Like the founders of many a 20-year-old company approaching the $100-million threshold, Mike Cudahy of Marquette Electronics Inc. is faced with two inescapable truths: his company is growing bigger and faster than its organizational structure can easily handle, and its leadership is againg. At 61, Cudahy knows that he and vice-president Warren Cozzens, 68, must begin laying the groundwork for Marquette's second generation. But, while others would slave over elaborate plans for dealing with growth and succession, Cudahy -- typically -- is planning only to "sort of let things happen."

Organizing for growth has always been more whimsical than methodical at Marquette. Cudahy's latest idea is to break the company up into three separate companies: two would handle the major product lines, monitoring devices and diagnostic systems; one would concentrate on disposable medical parts and supplies. If that sounds a bit inelegant, that's also the way it struck the company's board of directors, which has advised Cudahy to move slowly on his idea.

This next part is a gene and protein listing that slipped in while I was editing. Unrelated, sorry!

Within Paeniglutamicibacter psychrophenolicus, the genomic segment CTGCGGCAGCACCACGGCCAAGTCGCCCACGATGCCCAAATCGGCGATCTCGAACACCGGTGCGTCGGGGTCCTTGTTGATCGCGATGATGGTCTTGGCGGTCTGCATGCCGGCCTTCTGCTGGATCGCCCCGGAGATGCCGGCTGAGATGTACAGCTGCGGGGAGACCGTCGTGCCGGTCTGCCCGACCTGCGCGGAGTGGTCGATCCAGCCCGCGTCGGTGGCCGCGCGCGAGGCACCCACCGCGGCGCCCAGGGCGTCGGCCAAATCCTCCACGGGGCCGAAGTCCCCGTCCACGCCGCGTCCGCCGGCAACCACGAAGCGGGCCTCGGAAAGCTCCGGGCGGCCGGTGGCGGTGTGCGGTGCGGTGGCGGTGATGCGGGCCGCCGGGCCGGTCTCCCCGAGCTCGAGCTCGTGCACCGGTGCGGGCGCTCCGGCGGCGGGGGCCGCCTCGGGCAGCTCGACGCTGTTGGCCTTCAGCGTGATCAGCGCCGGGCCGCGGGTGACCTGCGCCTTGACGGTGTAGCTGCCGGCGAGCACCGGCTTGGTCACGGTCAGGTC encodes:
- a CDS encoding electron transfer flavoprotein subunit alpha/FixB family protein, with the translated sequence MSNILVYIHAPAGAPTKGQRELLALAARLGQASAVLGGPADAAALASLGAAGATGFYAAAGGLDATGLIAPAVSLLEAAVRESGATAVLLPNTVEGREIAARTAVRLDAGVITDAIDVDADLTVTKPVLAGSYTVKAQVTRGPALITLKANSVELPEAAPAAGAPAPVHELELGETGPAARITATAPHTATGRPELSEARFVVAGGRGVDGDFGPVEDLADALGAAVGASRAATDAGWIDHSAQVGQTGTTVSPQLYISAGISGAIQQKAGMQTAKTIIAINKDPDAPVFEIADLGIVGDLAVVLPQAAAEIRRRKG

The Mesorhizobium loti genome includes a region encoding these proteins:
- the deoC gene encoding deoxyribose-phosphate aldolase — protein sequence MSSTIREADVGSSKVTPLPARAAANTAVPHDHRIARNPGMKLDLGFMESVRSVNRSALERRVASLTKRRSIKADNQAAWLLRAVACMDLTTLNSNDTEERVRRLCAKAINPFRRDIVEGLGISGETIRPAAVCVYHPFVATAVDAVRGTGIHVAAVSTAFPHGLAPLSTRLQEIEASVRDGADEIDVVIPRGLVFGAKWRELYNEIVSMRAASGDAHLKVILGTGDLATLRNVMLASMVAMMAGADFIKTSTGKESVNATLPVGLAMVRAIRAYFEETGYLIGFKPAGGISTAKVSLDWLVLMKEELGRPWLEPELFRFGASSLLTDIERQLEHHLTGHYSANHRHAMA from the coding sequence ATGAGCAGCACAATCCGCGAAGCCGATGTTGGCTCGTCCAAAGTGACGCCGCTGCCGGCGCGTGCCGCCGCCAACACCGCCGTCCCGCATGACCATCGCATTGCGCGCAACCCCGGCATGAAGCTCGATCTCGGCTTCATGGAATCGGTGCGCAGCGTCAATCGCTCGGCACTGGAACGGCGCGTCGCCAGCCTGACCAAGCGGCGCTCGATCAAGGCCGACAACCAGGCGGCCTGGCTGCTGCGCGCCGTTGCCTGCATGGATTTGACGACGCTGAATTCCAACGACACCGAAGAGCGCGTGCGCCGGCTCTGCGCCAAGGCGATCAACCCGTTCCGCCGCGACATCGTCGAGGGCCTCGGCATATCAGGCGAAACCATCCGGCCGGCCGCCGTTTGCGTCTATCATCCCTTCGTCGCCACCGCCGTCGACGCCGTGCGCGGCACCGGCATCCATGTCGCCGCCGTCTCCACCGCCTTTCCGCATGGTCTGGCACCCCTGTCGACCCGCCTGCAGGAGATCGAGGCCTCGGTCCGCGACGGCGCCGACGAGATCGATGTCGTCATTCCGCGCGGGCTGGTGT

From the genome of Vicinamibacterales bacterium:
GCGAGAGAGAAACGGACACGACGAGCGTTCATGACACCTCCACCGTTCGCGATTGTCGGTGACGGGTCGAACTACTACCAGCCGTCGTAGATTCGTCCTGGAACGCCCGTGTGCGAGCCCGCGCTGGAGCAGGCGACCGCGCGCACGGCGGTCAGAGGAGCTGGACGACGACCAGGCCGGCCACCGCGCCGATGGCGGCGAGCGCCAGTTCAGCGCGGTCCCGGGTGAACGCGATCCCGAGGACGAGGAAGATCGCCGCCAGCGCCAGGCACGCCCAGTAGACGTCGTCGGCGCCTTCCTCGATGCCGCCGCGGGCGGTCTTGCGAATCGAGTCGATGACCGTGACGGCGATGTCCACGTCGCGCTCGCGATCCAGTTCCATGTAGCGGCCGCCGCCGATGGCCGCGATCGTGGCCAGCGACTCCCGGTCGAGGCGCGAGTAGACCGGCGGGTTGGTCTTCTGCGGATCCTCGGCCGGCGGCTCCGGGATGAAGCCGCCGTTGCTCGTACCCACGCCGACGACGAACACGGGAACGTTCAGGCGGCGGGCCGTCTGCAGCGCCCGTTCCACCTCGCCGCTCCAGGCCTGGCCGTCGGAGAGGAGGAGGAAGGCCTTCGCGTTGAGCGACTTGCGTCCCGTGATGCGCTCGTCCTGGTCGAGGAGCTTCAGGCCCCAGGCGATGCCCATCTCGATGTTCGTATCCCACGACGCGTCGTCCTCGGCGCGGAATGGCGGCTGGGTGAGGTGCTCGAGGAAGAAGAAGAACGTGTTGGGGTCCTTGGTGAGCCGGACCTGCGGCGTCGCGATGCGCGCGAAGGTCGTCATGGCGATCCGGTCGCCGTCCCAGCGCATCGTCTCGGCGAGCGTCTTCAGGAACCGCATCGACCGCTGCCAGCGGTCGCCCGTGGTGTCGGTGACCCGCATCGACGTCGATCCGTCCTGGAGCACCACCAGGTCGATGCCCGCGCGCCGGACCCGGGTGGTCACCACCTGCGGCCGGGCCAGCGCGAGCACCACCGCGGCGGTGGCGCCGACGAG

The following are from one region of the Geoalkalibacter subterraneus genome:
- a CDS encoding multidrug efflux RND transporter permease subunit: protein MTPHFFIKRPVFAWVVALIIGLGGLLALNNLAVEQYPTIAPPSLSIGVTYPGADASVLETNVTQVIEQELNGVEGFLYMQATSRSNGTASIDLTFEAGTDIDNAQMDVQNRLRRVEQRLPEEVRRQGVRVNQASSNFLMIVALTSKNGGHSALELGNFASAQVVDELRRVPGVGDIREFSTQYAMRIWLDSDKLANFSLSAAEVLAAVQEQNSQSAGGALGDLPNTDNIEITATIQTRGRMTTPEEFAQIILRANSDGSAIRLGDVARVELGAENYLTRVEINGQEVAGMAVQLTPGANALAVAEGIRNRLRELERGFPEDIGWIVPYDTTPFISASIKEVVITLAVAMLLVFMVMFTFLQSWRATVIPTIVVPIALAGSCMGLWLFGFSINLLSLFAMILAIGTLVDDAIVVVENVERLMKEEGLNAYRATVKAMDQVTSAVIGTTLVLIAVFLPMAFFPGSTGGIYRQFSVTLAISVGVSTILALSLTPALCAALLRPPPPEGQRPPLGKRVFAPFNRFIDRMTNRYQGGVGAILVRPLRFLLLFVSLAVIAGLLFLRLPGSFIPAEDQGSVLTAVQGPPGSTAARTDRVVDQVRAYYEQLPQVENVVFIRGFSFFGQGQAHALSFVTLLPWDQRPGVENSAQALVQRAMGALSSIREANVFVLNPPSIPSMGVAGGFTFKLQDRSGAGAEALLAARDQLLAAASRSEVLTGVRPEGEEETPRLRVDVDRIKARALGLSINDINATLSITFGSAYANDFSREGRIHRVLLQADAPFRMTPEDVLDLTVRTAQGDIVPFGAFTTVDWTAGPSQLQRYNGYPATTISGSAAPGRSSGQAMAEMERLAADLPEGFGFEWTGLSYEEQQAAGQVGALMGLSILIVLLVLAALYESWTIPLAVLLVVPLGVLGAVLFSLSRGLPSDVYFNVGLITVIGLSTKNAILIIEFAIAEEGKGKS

Cudahy and the board are in greater agreement, however, on another proposition: that what Marquette needs most at this stage of its corporate life is less Mike Cudahy. Cudahy's hope is to find a successor or successors from within the organization who can manage the company's growth without overmanaging its employees. But the understudies won't get their chance in the spotlight until Cudahy quits hogging the stage. So, with that in mind, he has moved his home from Milwaukee to Delray Beach, Fla., where Cozzens frequently joins him.

"With Cozzens and me working out of an office down there, people in Milwaukee are just going to begin naturally making their own decisions," says Cudahy, sounding more hopeful than confident. And if they don't? Well, it's not lost on Cudahy that frequent flights from Palm Beach to Milwaukee can have him back in the shop in less than six hours, door-to-door.

Published on: Mar 1, 1986